TITLE

Emergence of carbapenem-resistant Klebsiella spp. infections in a Turkish university hospital: epidemiology and risk factors

AUTHOR(S)
Dizbay, Murat; Tunccan, Ozlem Guzel; Karasahin, Omer; Aktas, Firdevs
PUB. DATE
January 2014
SOURCE
Journal of Infection in Developing Countries;Jan2014, Vol. 8 Issue 1, p44
SOURCE TYPE
Academic Journal
DOC. TYPE
Article
ABSTRACT
Introduction: Risk factors for nosocomial carbapenem-resistant Klebsiella spp. (CRK) infections were analyzed in this study. Methodology: The incidence, clinical characteristics, risk factors, antimicrobial susceptibility, and outcomes of CRK infections during a seven-year period (2004-2010) were retrospectively analyzed. Results: A total of 720 patients were included in the study. Carbapenem resistance among Klebsiella spp. was significantly increased between 2003 and 2007 (p < 0.001). CRK strains were mostly isolated from intensive care units (ICUs) (p < 0.001). Using imipenem and cefoperazone-sulbactam within the prior three months, staying in ICU, receiving immunspressive therapy, receiving H2 receptor antagonists, having a tracheostomy, using mechanical ventilation, hemodialysis, and having a urinary catheter were found to be significant risk factors for carbapenem-resistant Klebsiella spp. infections. In a multivariate analysis, previously using imipenem (OR 3.35; CI 1.675-6.726, p < 0.001), staying in ICU (OR 3.36; 95% CI 1.193-9.508; p = 0.022), and receiving H2 receptor antagonist (OR 4.49; 95% CI 1.011-19.951; p = 0.048) were independently associated with carbapenem resistance. Respiratory tract infections were the most common nosocomial infections. Attack mortality rate was significantly higher in patients infected with CRK strains (p < 0.001). CRK strains showed significantly higher resistance rates to other antibiotics. Conclusions: The emergence and rapid spread of CRK strains in our hospital is worrisome. The patients in the ICU are at the highest risk for the acquisition of CRK strains. High resistant rates to other antibiotics except colistin and tigecycline limit therapeutic options, and increase mortality rates.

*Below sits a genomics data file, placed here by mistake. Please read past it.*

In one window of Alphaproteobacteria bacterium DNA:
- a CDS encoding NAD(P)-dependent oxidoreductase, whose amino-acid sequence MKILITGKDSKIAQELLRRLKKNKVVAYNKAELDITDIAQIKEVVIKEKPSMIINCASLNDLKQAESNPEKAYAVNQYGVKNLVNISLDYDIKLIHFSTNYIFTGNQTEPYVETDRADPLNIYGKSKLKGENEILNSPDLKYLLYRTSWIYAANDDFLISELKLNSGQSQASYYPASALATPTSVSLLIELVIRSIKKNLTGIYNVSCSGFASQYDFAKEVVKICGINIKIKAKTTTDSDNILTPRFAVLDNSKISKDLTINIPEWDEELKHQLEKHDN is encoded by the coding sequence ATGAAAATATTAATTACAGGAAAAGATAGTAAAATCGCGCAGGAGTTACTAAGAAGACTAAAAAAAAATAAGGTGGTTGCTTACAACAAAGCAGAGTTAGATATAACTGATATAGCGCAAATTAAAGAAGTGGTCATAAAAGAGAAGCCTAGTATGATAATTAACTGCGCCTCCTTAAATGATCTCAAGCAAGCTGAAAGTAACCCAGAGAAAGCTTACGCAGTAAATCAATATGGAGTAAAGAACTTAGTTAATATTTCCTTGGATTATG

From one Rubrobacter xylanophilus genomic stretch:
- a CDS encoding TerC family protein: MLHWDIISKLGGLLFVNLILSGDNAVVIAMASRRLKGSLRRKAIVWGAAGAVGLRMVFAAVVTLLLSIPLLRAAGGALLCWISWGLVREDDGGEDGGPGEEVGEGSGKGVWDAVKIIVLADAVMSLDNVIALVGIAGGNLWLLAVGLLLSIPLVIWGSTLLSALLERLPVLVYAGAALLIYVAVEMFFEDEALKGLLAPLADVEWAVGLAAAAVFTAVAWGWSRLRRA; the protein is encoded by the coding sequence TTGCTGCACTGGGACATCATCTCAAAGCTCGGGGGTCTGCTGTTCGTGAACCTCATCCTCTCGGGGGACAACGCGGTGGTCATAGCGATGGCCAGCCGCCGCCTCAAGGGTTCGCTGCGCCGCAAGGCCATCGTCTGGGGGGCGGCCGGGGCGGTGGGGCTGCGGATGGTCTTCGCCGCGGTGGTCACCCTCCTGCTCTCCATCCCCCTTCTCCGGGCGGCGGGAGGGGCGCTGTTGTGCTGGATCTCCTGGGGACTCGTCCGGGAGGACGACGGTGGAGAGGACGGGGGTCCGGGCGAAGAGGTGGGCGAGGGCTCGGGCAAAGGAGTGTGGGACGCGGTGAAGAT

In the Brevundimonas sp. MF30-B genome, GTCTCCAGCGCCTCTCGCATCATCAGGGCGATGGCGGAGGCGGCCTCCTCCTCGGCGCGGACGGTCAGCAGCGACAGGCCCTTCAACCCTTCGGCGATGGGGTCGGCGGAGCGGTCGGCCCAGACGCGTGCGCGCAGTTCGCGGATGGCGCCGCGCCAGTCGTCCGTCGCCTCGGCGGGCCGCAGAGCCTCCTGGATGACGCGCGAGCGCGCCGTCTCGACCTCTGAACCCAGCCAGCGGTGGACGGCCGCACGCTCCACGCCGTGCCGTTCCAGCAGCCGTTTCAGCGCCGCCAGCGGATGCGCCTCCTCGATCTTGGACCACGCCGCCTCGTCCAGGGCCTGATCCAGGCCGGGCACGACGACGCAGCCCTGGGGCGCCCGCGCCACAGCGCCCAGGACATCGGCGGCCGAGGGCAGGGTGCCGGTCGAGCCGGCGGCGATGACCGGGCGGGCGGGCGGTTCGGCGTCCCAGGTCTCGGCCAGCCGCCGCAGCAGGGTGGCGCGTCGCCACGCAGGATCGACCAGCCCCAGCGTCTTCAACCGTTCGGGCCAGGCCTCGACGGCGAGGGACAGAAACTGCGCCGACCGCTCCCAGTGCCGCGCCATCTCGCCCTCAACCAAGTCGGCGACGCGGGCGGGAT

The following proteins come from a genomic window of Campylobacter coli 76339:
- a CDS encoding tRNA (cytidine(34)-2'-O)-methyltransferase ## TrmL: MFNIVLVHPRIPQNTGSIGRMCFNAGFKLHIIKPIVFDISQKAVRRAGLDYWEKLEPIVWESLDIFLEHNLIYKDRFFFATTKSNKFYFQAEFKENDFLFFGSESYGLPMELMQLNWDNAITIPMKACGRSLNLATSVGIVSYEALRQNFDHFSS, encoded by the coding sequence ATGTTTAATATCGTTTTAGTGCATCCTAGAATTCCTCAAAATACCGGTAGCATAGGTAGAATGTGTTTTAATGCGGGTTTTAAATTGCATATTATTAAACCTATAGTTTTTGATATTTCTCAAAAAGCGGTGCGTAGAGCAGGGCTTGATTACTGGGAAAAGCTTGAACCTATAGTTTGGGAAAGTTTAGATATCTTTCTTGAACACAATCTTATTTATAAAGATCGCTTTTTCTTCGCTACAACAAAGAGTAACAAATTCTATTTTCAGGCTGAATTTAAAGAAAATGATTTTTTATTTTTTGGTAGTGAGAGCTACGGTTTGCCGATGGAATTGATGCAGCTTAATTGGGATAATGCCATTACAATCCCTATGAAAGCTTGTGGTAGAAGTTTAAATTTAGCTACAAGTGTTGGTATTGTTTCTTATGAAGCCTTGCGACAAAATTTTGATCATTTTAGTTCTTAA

ACCESSION #
98135549

 

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